Generous donations have flooded in from across the world to help a two-year-old West Lothian girl with a rare incurable condition that has “eaten away half of her brain”.
Mum Vicky Cunningham, 34, said the public had ‘touched her heart by helping smash the target for a unique chair that would help the tot from Uphall enjoy a better quality of life.
She set up a fundraising page for her daughter Mirryn with the hope of raising £2500 but the story has struck a chord across the world, reaching a total of over £5000.
Vicky posted her appreciation to everyone on the GoFundMe site “Teammiraclemirryn”.
“You have no idea how much each and every one of you has touched my heart, and helped my daughter in so many ways, I’ll never think thank you is enough but it’s all I have.”
Mirryn Cunningham, two, was diagnosed with CLN1 Batten disease and has lost the ability to eat, walk, see properly or stand, requiring 24-hour round-the-clock care.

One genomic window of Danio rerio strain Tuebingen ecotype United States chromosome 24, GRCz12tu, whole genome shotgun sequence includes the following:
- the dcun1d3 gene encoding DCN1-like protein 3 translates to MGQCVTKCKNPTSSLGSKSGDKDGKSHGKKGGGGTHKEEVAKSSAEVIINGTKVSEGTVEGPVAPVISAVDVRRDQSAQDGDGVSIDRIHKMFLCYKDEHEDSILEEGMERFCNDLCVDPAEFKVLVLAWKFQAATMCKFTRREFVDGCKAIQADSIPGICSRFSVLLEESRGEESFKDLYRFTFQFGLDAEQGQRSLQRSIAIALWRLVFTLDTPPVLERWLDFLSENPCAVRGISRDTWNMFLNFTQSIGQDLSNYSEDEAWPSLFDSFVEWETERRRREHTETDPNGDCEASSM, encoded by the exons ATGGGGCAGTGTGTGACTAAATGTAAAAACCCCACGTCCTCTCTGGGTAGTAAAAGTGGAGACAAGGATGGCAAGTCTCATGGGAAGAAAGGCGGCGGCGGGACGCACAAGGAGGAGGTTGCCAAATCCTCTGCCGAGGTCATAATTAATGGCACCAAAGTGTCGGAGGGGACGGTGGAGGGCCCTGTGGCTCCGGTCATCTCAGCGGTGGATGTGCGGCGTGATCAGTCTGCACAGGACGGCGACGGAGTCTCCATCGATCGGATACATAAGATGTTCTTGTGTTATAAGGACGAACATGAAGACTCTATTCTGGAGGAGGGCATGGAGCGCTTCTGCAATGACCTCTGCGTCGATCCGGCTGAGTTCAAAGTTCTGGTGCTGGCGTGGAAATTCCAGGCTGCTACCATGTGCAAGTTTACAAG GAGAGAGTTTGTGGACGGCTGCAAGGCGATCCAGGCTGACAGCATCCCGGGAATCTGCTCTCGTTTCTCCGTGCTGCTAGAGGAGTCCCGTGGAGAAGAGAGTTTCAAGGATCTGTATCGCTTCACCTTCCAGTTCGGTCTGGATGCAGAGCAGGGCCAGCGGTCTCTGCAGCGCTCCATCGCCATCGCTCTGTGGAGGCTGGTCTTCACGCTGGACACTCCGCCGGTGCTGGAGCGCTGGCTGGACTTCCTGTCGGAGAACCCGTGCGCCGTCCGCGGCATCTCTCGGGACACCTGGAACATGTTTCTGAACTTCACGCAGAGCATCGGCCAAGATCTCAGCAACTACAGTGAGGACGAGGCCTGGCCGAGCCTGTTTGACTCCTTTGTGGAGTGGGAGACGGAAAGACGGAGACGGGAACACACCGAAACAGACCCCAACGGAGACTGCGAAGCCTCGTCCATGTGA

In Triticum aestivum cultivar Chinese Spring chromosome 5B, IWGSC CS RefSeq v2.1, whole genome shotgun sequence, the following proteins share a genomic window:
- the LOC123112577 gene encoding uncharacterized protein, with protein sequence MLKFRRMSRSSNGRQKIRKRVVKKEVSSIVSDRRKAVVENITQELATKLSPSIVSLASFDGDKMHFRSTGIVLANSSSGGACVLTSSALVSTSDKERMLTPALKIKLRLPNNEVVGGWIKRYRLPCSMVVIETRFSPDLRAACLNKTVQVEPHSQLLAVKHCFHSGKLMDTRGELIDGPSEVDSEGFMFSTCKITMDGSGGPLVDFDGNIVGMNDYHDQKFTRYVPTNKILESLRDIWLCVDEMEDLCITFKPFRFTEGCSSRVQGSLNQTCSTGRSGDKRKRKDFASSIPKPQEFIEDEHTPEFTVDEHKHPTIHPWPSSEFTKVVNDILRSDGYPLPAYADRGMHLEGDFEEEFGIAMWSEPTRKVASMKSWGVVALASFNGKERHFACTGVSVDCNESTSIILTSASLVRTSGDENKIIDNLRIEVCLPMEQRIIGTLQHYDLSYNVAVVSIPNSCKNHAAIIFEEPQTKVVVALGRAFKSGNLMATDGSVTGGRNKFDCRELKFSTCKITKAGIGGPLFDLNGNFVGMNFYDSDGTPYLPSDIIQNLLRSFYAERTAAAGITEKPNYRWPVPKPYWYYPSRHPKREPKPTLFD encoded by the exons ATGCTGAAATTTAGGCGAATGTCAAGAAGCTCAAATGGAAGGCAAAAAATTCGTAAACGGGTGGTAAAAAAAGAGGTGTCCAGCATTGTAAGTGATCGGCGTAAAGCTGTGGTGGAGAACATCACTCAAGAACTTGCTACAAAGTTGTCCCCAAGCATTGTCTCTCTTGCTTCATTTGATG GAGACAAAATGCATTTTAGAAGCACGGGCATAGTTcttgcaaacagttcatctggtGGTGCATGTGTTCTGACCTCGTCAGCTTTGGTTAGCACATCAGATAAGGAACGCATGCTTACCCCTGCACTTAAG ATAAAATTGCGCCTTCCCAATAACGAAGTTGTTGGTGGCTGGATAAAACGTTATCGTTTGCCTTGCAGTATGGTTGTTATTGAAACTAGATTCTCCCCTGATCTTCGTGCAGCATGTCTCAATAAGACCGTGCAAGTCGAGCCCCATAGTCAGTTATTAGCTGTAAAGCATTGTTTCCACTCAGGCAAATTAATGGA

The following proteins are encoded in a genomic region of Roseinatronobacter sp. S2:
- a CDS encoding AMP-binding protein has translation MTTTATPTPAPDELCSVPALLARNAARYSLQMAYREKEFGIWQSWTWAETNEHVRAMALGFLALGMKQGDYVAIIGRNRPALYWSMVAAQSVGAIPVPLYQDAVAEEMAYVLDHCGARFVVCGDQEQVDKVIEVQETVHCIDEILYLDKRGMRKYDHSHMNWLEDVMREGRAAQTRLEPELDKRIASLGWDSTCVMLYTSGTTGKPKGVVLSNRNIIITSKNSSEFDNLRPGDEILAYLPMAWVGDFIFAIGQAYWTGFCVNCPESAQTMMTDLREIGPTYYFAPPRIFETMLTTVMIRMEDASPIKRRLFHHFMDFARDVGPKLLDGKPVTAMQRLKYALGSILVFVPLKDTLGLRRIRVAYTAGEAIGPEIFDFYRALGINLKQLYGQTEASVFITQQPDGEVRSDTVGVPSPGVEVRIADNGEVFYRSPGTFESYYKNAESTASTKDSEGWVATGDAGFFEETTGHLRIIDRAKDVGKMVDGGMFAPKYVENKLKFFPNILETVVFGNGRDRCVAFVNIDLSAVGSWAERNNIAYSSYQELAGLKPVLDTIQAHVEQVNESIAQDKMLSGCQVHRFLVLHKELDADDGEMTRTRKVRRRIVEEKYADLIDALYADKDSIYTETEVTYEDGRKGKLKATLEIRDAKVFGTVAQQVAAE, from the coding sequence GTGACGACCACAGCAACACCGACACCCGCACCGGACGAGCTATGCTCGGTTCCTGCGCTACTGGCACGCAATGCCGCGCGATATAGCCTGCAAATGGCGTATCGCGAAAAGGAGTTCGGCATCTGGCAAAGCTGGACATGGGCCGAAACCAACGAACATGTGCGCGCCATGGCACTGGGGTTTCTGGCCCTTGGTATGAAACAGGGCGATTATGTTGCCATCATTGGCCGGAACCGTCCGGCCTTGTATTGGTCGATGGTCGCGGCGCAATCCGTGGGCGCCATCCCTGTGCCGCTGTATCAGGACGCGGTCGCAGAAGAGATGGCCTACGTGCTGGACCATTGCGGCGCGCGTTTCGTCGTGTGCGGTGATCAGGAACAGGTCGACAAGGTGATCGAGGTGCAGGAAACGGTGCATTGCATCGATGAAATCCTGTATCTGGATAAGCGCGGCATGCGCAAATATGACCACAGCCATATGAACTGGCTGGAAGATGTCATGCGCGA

The youngster has to be fed through a feeding button in her stomach and has to receive her medication every four hours throughout the day and night.
While spending time at children’s hospice Rachel House, Mirryn has the use of a fantastic seat called a “P Pod” which Vicky said she loves as it helps protect her posture while she is lying in it.
“I have another eight-year-old son and I’m a single mum, so it can be exhausting providing the level of care Mirryn needs,” Vicky added.
“I have to feed her through the button on her stomach and administer her medication every four hours throughout the day and night. I am so grateful for any care support I receive, just so I can occasionally have a good night’s sleep and this chair would make a real difference to both our lives.”
Wellwishers flocked to the site with messages of support as well as donations.
Ella Hunt posted: “Sorry it’s not much! But sending big hugs to you and your baby girl. Life can be so cruel sometimes. Make the most of every moment you have together.”
Gemma Milburn added: “My daughter is the same age and I cannot even begin to imagine how heartbreaking this is for all of you.
“Here’s hoping our meagre pennies can bring some joy to Mirryn’s life.”
Babies born with the condition often develop normally for the first few months of their life but towards the end of the first year, developmental progress starts to slow down.
Mirryn was diagnosed with delayed myelination in 2017, but Vicky pushed for a second MRI scan in January which revealed the severity of her brain’s deterioration.